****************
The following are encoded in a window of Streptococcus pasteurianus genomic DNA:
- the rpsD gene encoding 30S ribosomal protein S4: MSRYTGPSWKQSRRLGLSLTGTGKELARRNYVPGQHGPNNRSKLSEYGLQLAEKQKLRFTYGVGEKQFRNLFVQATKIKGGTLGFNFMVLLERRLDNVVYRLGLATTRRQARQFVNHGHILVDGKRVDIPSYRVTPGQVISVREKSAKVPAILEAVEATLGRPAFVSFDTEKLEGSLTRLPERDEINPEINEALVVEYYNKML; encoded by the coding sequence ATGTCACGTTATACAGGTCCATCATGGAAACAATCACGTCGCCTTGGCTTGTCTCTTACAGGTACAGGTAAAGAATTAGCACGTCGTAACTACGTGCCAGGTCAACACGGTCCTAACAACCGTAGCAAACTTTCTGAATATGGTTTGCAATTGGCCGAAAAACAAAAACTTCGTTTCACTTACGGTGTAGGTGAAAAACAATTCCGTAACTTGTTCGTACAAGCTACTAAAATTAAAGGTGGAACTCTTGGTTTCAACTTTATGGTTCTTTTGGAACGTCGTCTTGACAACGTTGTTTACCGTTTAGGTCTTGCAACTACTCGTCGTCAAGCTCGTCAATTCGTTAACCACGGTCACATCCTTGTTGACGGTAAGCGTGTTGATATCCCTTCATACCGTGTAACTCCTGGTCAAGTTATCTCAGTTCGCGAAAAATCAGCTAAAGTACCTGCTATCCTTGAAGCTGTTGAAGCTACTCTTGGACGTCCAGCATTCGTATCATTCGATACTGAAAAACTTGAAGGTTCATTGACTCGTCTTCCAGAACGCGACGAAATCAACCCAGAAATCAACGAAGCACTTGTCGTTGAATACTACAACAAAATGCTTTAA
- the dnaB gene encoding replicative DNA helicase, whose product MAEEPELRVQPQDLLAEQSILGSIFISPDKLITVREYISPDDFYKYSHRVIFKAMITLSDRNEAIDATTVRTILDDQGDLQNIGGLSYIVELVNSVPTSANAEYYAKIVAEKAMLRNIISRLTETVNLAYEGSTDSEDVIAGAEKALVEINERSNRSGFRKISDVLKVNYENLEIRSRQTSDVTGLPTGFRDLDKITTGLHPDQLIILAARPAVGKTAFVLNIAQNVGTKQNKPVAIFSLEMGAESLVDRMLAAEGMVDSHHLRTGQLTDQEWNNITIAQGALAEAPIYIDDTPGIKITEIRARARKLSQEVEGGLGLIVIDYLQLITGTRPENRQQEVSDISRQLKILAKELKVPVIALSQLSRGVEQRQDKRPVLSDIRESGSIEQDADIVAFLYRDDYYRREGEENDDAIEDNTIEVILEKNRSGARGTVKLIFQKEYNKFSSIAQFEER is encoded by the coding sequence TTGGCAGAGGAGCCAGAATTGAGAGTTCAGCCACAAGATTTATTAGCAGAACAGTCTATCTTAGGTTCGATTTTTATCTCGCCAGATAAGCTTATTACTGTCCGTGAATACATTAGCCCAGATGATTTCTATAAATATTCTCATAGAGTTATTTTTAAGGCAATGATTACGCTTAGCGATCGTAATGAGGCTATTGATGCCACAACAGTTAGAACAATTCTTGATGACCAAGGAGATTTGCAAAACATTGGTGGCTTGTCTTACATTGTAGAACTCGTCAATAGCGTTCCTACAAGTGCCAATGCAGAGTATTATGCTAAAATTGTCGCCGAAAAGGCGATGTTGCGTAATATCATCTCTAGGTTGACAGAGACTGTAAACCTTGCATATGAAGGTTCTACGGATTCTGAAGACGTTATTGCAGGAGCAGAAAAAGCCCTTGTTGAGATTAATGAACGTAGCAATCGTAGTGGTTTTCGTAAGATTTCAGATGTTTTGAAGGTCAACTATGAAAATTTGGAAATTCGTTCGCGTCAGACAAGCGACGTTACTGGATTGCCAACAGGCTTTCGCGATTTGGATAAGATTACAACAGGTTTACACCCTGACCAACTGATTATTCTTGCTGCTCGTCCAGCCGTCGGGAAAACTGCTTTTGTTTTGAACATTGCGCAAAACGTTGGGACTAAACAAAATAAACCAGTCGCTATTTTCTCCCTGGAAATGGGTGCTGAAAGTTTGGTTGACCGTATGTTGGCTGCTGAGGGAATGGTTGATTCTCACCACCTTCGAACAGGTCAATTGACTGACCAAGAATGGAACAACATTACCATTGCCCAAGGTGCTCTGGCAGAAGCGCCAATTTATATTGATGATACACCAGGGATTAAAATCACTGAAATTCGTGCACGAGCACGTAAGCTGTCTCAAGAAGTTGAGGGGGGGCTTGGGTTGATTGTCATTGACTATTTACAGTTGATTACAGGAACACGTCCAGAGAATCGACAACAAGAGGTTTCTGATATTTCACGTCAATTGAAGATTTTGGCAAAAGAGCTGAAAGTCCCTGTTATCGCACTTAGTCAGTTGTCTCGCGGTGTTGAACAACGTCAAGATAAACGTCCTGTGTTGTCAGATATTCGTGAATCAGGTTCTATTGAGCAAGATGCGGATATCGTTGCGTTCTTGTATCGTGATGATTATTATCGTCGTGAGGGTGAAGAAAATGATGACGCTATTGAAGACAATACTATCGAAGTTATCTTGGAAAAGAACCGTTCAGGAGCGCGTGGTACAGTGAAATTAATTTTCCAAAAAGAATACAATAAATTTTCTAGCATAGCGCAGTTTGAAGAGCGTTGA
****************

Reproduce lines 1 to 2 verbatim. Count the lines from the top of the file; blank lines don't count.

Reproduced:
The following are encoded in a window of Streptococcus pasteurianus genomic DNA:
- the rpsD gene encoding 30S ribosomal protein S4: MSRYTGPSWKQSRRLGLSLTGTGKELARRNYVPGQHGPNNRSKLSEYGLQLAEKQKLRFTYGVGEKQFRNLFVQATKIKGGTLGFNFMVLLERRLDNVVYRLGLATTRRQARQFVNHGHILVDGKRVDIPSYRVTPGQVISVREKSAKVPAILEAVEATLGRPAFVSFDTEKLEGSLTRLPERDEINPEINEALVVEYYNKML; encoded by the coding sequence ATGTCACGTTATACAGGTCCATCATGGAAACAATCACGTCGCCTTGGCTTGTCTCTTACAGGTACAGGTAAAGAATTAGCACGTCGTAACTACGTGCCAGGTCAACACGGTCCTAACAACCGTAGCAAACTTTCTGAATATGGTTTGCAATTGGCCGAAAAACAAAAACTTCGTTTCACTTACGGTGTAGGTGAAAAACAATTCCGTAACTTGTTCGTACAAGCTACTAAAATTAAAGGTGGAACTCTTGGTTTCAACTTTATGGTTCTTTTGGAACGTCGTCTTGACAACGTTGTTTACCGTTTAGGTCTTGCAACTACTCGTCGTCAAGCTCGTCAATTCGTTAACCACGGTCACATCCTTGTTGACGGTAAGCGTGTTGATATCCCTTCATACCGTGTAACTCCTGGTCAAGTTATCTCAGTTCGCGAAAAATCAGCTAAAGTACCTGCTATCCTTGAAGCTGTTGAAGCTACTCTTGGACGTCCAGCATTCGTATCATTCGATACTGAAAAACTTGAAGGTTCATTGACTCGTCTTCCAGAACGCGACGAAATCAACCCAGAAATCAACGAAGCACTTGTCGTTGAATACTACAACAAAATGCTTTAA